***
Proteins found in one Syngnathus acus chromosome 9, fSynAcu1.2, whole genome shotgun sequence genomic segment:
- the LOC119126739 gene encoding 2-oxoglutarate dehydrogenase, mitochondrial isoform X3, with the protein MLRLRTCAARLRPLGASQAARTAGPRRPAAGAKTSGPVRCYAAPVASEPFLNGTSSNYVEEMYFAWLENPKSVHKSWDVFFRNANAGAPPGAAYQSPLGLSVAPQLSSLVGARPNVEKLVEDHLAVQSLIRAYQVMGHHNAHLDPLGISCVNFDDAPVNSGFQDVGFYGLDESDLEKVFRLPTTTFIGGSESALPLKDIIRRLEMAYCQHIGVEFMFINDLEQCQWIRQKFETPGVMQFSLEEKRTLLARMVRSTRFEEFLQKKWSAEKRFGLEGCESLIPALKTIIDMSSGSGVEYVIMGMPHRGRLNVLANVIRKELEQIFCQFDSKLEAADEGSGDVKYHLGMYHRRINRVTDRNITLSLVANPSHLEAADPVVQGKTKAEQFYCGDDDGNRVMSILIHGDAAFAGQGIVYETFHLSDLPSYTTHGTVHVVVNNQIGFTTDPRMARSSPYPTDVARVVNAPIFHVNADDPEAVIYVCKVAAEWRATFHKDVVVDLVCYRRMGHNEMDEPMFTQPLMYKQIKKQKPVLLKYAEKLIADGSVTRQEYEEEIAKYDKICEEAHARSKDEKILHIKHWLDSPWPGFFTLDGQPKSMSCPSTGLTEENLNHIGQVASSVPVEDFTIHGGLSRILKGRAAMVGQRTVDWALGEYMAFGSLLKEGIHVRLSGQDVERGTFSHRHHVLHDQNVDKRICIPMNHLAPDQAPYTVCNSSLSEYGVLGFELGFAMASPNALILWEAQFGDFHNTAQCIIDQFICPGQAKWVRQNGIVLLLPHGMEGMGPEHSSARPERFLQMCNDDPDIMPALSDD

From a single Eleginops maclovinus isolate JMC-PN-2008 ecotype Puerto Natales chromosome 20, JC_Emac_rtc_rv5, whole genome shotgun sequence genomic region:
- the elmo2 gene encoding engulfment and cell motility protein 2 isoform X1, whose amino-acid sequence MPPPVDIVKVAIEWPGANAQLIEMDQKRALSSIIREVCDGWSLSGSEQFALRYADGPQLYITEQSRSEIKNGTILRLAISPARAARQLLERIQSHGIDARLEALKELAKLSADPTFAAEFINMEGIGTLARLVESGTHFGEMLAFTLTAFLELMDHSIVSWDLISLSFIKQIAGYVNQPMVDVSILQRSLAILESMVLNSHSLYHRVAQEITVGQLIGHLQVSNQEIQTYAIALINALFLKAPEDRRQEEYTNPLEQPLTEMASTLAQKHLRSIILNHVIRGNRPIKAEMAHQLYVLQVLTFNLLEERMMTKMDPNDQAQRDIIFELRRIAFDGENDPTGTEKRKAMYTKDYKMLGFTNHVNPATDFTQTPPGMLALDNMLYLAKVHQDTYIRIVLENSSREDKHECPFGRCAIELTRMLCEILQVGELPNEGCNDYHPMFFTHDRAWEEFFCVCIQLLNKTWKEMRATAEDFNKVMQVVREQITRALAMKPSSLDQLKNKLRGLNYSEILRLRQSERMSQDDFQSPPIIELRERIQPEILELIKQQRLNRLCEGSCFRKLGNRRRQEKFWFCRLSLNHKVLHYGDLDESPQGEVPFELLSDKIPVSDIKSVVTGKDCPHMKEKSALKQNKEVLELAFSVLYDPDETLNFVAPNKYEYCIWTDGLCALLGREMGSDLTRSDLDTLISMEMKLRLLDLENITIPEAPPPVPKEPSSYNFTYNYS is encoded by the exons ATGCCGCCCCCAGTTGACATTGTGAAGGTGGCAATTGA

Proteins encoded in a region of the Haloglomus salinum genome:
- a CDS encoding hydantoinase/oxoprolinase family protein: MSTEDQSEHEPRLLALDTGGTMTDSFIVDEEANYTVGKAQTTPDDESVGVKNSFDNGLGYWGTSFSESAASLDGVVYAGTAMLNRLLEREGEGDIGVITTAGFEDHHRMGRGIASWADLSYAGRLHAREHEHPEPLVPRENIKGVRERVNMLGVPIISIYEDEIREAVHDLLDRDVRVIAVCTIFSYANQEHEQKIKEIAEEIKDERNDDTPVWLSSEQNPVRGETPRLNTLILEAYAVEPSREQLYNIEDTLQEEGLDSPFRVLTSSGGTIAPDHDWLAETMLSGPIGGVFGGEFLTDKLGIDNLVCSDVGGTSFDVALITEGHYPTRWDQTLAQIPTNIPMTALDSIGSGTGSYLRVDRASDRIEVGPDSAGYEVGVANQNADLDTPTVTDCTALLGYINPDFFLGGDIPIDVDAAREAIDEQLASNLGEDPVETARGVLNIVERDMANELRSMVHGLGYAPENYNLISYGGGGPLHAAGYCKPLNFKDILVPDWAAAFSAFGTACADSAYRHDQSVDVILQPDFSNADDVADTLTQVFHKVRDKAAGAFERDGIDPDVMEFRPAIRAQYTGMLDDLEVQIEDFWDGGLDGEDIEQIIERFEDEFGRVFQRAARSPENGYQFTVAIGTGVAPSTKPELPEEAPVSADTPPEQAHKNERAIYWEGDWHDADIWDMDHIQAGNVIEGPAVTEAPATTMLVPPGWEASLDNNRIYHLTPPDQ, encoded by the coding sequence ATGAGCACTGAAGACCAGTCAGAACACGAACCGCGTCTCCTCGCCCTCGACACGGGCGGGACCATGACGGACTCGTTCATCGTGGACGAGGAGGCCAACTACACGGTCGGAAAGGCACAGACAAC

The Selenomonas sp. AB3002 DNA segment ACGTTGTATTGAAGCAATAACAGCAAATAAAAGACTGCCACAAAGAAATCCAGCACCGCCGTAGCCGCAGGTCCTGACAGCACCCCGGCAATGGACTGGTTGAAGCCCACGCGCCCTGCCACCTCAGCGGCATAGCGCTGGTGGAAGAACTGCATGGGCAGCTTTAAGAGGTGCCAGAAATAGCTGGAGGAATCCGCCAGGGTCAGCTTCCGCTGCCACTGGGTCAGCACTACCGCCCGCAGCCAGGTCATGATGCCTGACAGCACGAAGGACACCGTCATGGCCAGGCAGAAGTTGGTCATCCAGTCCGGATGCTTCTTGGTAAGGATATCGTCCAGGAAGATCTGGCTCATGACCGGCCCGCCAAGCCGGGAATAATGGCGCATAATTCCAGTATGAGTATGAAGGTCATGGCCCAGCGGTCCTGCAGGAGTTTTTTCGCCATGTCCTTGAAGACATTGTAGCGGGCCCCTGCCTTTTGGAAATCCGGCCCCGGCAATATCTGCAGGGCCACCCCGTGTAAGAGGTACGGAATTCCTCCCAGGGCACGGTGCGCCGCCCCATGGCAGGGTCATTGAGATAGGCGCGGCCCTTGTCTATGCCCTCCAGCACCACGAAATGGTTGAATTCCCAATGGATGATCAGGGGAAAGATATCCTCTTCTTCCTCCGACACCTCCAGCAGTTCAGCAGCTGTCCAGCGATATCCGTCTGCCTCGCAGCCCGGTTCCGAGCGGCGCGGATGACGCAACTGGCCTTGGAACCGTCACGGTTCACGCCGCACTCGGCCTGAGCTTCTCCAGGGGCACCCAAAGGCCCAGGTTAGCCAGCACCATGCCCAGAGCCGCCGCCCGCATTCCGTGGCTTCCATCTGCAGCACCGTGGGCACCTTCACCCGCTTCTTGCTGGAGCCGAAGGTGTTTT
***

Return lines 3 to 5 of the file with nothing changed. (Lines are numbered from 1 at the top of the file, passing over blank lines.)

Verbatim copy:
From a single Eleginops maclovinus isolate JMC-PN-2008 ecotype Puerto Natales chromosome 20, JC_Emac_rtc_rv5, whole genome shotgun sequence genomic region:
- the elmo2 gene encoding engulfment and cell motility protein 2 isoform X1, whose amino-acid sequence MPPPVDIVKVAIEWPGANAQLIEMDQKRALSSIIREVCDGWSLSGSEQFALRYADGPQLYITEQSRSEIKNGTILRLAISPARAARQLLERIQSHGIDARLEALKELAKLSADPTFAAEFINMEGIGTLARLVESGTHFGEMLAFTLTAFLELMDHSIVSWDLISLSFIKQIAGYVNQPMVDVSILQRSLAILESMVLNSHSLYHRVAQEITVGQLIGHLQVSNQEIQTYAIALINALFLKAPEDRRQEEYTNPLEQPLTEMASTLAQKHLRSIILNHVIRGNRPIKAEMAHQLYVLQVLTFNLLEERMMTKMDPNDQAQRDIIFELRRIAFDGENDPTGTEKRKAMYTKDYKMLGFTNHVNPATDFTQTPPGMLALDNMLYLAKVHQDTYIRIVLENSSREDKHECPFGRCAIELTRMLCEILQVGELPNEGCNDYHPMFFTHDRAWEEFFCVCIQLLNKTWKEMRATAEDFNKVMQVVREQITRALAMKPSSLDQLKNKLRGLNYSEILRLRQSERMSQDDFQSPPIIELRERIQPEILELIKQQRLNRLCEGSCFRKLGNRRRQEKFWFCRLSLNHKVLHYGDLDESPQGEVPFELLSDKIPVSDIKSVVTGKDCPHMKEKSALKQNKEVLELAFSVLYDPDETLNFVAPNKYEYCIWTDGLCALLGREMGSDLTRSDLDTLISMEMKLRLLDLENITIPEAPPPVPKEPSSYNFTYNYS is encoded by the exons ATGCCGCCCCCAGTTGACATTGTGAAGGTGGCAATTGA

Proteins encoded in a region of the Haloglomus salinum genome: